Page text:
Working through a neat circle / rectangle puzzle from Catriona Agg

Earlier this week I saw a really neat puzzle from Catriona Agg:

We’ve done lots of projects with Catriona’s puzzles in the past, so just search for “Catriona” and you’ll find them.

My younger son spent some time off camera solving the puzzle and then I asked him to walk through his solution. His solution gets the main idea about tangents and circles, and then computes the radius of the semicircles using the Pythagorean theorem:

Typically when we play with one of Catriona’s puzzles I have my son look through the twitter thread afterwards and find a neat solution. I took a different approach today and showed him how to use similar triangles to get to the answer with slightly less computation:

I really like Catriona’s puzzle. I also think that my son’s explanation is a great example of what kids doing math looks like.

Showing that 1/40 is in the Cantor set is a great arithmetic exercise for kids

Yesterday we did a fun project on the Cantor set inspired by an amazing tweet from Zachary Schutzman:

That project is here:

Today we extended some of the ideas from that project by showing that the number 1/40 is in the Cantor set. Here’s how my son approached the problem – the idea he uses builds on the idea we talked about with the number 1/10 in yesterday’s project. I was happy to see that those ideas had stuck with him!

Now that we knew 1/40 was in the Cantor set, we talked about what other numbers of the same form must be in it. Although we don’t prove it (that’s what the paper in Schutzman’s tweet does), he’s now found all of the numbers with finite decimal expansions that are in the Cantor set

Finally, I wanted to go down a path relating these base 3 expansions to infinite series, but my son’s ideas took this last part in a slightly different direction. Which was fine and also fun. It really shows that kids can have fun exploring – and also have the capacity to have some great ideas about – infinite series.

These two projects have been really fun. I think the ideas about the Cantor set are great for kids to play around with!

A fun fact about the Cantor set and a great arithmetic exercise for kids!

Yesterday I saw an amazing tweet about the Cantor set:

The amazing paper posted by Zachary Schutzman was in response to this question posed by Jordan Ellenberg:

I thought explaining some of the ideas about the Cantor set to my younger son and then having him play around with some fractions in base 3 would make a pretty fun project. So we tried it out tonight.

First we talked a bit about the Cantor set and he shared some initial thoughts:

Next I asked him to try to compute 1/4 in base 3. I always like projects like these with kids as they sneak in a little extra practice with fractions. Here’s his work:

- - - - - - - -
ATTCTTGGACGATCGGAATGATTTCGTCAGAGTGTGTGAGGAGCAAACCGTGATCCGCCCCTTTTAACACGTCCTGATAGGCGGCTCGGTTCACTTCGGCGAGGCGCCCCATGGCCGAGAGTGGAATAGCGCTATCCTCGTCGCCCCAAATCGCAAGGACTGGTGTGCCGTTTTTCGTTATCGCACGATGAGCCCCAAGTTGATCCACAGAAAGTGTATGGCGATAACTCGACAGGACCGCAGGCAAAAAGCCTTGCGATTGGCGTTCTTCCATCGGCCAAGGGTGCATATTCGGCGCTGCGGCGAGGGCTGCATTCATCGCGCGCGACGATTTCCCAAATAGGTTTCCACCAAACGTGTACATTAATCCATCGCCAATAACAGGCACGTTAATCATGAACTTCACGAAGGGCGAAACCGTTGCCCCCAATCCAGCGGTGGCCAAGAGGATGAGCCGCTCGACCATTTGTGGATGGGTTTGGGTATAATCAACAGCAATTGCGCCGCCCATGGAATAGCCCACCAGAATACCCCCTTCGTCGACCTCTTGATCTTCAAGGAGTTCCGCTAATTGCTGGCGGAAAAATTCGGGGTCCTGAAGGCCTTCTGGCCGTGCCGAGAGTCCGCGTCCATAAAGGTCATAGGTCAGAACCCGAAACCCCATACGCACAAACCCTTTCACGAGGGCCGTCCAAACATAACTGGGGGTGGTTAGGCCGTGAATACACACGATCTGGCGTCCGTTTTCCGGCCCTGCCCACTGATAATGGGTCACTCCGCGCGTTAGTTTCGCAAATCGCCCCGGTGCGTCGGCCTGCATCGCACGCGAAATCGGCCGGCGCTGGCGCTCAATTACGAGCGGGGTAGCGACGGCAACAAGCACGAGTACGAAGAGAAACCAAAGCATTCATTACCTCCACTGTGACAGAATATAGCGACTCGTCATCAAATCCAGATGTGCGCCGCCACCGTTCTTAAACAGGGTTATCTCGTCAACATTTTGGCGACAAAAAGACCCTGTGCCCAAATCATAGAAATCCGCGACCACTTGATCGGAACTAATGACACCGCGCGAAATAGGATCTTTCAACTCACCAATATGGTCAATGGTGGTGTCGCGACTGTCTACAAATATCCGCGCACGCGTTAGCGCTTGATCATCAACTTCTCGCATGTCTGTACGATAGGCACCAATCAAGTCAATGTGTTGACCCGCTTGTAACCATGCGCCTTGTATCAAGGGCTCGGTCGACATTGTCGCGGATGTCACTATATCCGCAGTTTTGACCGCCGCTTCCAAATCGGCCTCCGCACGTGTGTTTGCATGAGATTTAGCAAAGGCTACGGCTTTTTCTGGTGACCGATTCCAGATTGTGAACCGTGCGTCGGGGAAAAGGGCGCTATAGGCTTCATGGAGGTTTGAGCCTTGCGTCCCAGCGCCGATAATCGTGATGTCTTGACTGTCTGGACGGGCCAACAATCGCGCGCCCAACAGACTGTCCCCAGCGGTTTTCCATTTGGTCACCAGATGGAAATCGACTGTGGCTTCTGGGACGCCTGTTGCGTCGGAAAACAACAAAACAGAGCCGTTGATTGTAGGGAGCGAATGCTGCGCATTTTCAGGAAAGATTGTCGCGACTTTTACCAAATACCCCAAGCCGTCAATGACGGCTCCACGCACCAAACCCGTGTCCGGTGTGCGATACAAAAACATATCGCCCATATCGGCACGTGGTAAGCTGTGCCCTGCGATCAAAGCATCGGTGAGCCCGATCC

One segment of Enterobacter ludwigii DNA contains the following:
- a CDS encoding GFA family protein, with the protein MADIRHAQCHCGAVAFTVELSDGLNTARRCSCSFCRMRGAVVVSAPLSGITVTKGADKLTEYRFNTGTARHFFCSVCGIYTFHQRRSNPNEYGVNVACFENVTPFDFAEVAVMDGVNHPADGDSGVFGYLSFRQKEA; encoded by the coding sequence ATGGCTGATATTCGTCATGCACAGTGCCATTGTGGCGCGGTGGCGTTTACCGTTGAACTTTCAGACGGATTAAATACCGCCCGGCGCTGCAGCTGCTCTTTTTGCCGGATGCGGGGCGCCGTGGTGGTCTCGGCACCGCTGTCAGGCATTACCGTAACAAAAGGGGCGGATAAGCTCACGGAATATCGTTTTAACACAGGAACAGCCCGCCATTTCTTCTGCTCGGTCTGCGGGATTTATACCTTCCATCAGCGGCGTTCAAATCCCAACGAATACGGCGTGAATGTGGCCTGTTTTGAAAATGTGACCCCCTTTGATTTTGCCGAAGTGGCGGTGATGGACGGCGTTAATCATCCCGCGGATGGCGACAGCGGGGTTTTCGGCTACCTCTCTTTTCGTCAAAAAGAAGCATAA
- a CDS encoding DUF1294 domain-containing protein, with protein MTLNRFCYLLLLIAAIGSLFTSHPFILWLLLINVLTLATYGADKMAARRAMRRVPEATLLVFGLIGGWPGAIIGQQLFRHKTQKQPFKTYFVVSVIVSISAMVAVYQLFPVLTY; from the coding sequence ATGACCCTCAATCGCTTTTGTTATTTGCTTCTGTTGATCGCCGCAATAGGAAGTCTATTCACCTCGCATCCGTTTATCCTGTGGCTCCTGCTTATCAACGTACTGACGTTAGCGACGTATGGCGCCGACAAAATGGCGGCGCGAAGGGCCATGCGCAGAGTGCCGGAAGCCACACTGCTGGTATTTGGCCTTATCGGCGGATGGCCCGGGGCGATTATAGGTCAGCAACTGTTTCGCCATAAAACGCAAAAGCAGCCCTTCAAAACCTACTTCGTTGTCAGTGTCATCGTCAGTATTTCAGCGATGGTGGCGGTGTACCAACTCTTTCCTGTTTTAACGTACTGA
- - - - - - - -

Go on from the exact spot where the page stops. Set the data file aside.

Finally, I asked him to compute 1/10 in base 3 using an idea I mentioned at the end of the last video. After he did that, I asked him to find a few other fractions of the form k/10 that must also be in the Cantor set.

This was definitely a fun project. The math ideas here are slightly tricky, but hopefully the work here shows that the are accessible (and interesting!) to kids.

Talking about the Gaussian Integers with my younger son

My younger son is reading The Book of Numbers by Conway and Guy right now:

Last night he read about the Gaussian and Eisenstein Integers. Today we talked about the them (well, just Guassian integers).

Here’s the introduction to what they are in his words:

Before diving into the Gaussian integers, I asked him to give some of the ideas he thought were important in the regular integers. The talk here gave us some good things to talk about in the next video:

Now we talked about Gaussian integers – one fun thing he talked about here was that multiplication by i was the same as rotating by 90 degrees:

To wrap up today’s project we talked about why the number 5 is not a prime in the Gaussian integers. It was nice that he was able to show this!

I’m excited to introduce the Eisenstein integers tomorrow – hopefully today’s project helps prepare for the slightly more complicated math we’ll see there.

Continuing our exploration of Collatz-like sequences

Yesterday my younger son and I did a fun project inspired by this blog post from Stephen Wolfram:

That project is here:

Today we continued our exploration and started with a quick look at the 5n+1 problem we finished with yesterday:

Next we moved on to the mod 3 version that Stephen Wolfram looks at in his blog post.

Finally, we looked at what happens for the number 469 in this version of the Collatz conjecture, and talked through some ideas about how we would study if it ever repeats.

This was a fun exploration with my younger son. Wolfram’s blog post is incredible, but also accessible to kids. I love being able to explore ideas like these with kids.

Playing with the Collatz conjecture inspired by a Stephen Wolfram blog post

I saw a really neat blog post from Stephen Wolfram last week:

The blog post has so many different ideas that you could share with kids, but I decided to spend the weekend exploring various versions of Collatz-like sequences with my son.

We started by looking at some simple code in Mathematica to generate Collatz sequences:

Next we looked at how long it took various numbers to get to 1 in the Collatz sequence and looked at a histogram of the numbers. We got a fun surprise:

We wrapped up today’s project by looking at what happens when you replace the 3x + 1 rule in the Collatz conjecture with a 5x + 1 rule. I don’t remember ever seeing this idea before and it was one that really surprised me reading through Wolfram’s blog post this morning:

Tomorrow we’ll extend today’s project by looking at the 4x + 2 and 7x + 1 version that Stephen Wolfram mentioned in his tweet. Hopefully that’ll make for a really fun project, too.